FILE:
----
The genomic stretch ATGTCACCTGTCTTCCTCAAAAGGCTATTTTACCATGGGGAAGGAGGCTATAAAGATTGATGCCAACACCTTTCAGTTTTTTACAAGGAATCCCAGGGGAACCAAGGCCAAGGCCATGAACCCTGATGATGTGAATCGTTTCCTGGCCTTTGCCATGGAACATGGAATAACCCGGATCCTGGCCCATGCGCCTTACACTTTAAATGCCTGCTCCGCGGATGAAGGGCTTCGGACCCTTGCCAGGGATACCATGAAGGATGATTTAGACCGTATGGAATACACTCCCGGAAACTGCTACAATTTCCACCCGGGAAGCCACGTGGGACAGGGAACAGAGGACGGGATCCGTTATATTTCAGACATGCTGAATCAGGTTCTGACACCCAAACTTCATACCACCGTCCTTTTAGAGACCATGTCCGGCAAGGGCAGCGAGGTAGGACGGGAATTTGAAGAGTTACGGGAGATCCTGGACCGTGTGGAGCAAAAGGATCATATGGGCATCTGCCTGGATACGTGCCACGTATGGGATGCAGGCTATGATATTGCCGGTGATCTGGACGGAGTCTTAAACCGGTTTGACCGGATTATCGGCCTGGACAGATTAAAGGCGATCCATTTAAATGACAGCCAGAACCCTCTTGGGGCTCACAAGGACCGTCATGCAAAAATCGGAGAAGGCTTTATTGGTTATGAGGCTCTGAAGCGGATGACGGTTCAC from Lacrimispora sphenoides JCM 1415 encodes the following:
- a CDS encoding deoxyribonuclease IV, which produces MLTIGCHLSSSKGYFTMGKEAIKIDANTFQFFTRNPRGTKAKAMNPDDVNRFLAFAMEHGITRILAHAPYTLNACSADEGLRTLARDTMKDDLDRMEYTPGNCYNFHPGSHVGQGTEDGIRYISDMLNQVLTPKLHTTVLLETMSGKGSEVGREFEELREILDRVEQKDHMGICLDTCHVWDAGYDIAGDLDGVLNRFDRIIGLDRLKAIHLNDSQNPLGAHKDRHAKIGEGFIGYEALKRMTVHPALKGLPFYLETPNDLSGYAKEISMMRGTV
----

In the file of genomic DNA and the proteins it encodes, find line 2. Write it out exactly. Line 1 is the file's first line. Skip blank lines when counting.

- a CDS encoding deoxyribonuclease IV, which produces MLTIGCHLSSSKGYFTMGKEAIKIDANTFQFFTRNPRGTKAKAMNPDDVNRFLAFAMEHGITRILAHAPYTLNACSADEGLRTLARDTMKDDLDRMEYTPGNCYNFHPGSHVGQGTEDGIRYISDMLNQVLTPKLHTTVLLETMSGKGSEVGREFEELREILDRVEQKDHMGICLDTCHVWDAGYDIAGDLDGVLNRFDRIIGLDRLKAIHLNDSQNPLGAHKDRHAKIGEGFIGYEALKRMTVHPALKGLPFYLETPNDLSGYAKEISMMRGTV